At our recent “Looking Back, Looking Forward,” concert, choir member Nelz A offered the following words about “The Song that Goes Like This.”
In every Broadway musical — especially the ones composed by Andrew Lloyd Webber — there’s always this excruciatingly insipid love song that is incredibly long, constantly changes keys, and has insanely high notes. Such a song was parodied in the Monty Python musical comedy Spamalot.
We first performed this song at our OUT ON STAGE concert. I remember we were giggling through our first rehearsal of this song. I was a bass when I first sang this, and I had fun. Now I’m singing this as a tenor painfully trying to hit that E in the lyrics, when it’s really a G. But all in good fun. We all enjoyed singing this song as it is a testament of our sense of humour and fun singing together all these years.
At this point, you may be curious what the hell is this song. Well, it’s The Song That Goes Like This.
Peace! Nelz A, Lauryn H, Michael T and Ben L
The first time I switched to bass, it was both exciting and uncertain. Exciting because I get to sing differently, and uncertain because I had no idea what I was doing. Being a real trouper, I lingered on, hoping that I didn’t make a bad decision.
One of the songs we did, Vladimir Radian’s version of The Maple Leaf Forever, was for the Vancouver Unison in 2006. The bass part was really low, so I decided to come back up to baritone (or tenor 2). When we sang it at the Chan Centre at UBC, the gorgeous acoustics of the performance hall magnified the opening bass notes into a lovely low rumble that made my spine tingle. I’ve never heard anything so beautiful.
Over the years I’ve gotten so used to singing the low parts that I can project the bass notes. It felt like I’ve grown a lot of hair on my chest though, or as if my Adam’s apple grew bigger. Maybe my brain kept pumping more testosterone in those years I sang bass. Whatever it was, I can say it was the manliest I had ever been.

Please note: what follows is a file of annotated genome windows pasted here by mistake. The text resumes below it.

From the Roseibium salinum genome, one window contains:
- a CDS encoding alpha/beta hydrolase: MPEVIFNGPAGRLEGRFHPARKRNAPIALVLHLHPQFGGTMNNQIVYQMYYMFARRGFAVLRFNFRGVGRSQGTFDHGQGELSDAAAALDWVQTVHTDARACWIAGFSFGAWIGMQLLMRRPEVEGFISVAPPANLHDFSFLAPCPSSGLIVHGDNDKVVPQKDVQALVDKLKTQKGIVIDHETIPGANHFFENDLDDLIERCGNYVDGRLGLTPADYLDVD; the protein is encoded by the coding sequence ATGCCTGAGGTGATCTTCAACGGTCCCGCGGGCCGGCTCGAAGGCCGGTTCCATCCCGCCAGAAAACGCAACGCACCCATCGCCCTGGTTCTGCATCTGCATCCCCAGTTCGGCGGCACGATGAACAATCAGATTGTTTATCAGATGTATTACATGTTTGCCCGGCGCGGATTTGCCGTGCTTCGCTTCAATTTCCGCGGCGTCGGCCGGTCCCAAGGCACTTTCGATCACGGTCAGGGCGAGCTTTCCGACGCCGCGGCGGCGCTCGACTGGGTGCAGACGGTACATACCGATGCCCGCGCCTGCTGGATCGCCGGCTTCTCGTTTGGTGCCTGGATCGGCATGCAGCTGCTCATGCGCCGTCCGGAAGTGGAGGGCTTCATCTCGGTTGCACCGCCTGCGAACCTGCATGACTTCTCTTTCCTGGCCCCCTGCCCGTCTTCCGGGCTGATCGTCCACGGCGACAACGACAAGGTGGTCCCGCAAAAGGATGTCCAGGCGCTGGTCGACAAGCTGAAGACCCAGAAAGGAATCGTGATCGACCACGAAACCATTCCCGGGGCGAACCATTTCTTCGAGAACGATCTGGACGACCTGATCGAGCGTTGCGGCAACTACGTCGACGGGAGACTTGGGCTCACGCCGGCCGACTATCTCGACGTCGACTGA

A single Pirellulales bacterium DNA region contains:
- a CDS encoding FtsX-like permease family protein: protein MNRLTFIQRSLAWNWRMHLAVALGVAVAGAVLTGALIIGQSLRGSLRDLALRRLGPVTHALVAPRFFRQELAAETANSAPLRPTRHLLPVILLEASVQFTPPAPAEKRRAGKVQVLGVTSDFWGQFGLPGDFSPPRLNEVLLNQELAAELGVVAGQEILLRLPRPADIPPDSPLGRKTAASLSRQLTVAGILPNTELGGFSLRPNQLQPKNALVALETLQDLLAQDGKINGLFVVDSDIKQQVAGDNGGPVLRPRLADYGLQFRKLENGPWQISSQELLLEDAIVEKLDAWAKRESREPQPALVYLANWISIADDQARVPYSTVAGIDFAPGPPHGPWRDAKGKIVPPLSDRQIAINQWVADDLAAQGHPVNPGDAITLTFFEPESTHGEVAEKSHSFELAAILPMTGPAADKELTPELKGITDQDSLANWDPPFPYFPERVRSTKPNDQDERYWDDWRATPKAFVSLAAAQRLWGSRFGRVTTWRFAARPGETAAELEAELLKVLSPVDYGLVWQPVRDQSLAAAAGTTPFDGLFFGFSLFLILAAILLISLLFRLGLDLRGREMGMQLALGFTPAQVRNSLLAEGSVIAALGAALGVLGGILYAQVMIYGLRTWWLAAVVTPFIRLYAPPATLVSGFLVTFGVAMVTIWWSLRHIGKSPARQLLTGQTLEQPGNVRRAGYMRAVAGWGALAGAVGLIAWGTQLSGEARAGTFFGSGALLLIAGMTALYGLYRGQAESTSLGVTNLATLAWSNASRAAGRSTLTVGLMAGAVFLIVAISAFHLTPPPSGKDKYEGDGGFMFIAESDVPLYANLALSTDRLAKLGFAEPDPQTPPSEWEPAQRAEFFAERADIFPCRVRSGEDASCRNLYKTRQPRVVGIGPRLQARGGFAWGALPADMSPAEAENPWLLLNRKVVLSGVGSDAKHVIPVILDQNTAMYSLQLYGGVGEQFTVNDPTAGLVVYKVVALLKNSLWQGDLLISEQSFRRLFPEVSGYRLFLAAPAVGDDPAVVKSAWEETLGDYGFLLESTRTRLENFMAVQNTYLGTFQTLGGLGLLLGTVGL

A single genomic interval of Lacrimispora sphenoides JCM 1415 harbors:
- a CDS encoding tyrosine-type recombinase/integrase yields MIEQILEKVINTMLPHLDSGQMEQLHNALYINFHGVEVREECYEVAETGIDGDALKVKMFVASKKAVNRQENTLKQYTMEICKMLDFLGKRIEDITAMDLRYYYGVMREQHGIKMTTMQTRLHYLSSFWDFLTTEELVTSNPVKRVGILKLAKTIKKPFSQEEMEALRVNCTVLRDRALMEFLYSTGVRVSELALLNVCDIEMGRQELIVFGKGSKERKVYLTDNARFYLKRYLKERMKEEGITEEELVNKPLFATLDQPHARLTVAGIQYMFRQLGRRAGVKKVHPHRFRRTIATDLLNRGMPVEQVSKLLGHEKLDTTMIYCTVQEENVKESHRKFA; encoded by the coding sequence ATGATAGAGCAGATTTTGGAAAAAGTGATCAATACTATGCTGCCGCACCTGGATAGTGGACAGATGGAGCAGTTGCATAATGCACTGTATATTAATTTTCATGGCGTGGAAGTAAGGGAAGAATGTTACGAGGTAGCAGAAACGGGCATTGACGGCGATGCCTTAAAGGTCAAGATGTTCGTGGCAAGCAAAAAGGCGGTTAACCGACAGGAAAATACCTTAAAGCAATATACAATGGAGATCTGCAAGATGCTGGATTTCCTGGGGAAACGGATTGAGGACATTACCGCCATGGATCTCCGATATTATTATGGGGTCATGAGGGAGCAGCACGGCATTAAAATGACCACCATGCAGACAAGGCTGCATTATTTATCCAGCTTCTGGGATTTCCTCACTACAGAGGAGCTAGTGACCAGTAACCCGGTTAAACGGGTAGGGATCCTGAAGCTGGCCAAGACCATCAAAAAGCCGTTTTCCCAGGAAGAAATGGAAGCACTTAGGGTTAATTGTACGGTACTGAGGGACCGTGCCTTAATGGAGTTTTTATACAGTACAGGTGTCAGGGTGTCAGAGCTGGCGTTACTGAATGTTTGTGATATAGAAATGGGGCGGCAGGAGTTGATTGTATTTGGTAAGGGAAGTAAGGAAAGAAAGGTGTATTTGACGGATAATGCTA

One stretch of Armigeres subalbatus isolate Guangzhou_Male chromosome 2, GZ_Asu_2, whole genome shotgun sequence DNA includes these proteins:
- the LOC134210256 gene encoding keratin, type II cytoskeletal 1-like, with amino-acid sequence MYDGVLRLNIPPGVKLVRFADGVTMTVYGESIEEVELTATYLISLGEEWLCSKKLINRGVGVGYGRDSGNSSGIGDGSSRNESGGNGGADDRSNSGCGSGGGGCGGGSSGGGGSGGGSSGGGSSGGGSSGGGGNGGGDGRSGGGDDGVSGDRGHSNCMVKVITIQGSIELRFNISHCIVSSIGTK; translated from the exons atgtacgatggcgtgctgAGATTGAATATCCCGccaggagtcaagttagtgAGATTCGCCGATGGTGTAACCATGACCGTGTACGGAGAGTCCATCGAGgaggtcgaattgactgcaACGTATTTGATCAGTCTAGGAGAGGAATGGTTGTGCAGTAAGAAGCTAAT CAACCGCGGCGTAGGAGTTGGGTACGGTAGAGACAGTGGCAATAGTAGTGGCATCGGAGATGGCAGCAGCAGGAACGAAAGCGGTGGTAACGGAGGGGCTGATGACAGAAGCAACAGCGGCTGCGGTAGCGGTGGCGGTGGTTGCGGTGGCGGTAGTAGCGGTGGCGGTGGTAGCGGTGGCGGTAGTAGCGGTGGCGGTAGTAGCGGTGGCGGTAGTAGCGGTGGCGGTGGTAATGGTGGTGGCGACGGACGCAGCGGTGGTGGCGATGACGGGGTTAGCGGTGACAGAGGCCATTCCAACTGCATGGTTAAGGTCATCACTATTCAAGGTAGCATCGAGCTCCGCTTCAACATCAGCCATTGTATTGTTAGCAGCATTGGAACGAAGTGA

Nelz A., member since 2006
I consider myself a baritone with a wide crazy range. I’m not a true bass, but I can sing quite low without getting a scratchy throat. I’m not exactly a tenor either, but I can sing high tenor notes if I breathe properly (or wear tight pants).
When I joined the choir in 2006, I sang with the tenors, believing that I have the range to hit the high notes. The problem was I had pitch issues.
The following season, I went down to baritone/bass. I found it easier, and had less problems with pitch. This earned the ire of my fellow tenors. They jokingly called me a turncoat and traitor, then said I was bisectional. I found that hilarious.
I sang baritone/bass for the next three or four years, but recently I’ve discovered the joys of singing in my head voice. I was enamoured by Chris Colfer’s version of “Defying Gravity,” and actually attempted to hit that ridiculous high F.
This season I’m rejoining the tenors. It was challenging getting back to singing the upper registers, but I had to try and learn. Who knows, if I train my voice well enough, I may be able to join the sopranos next season!
by Nelz A, member since 2006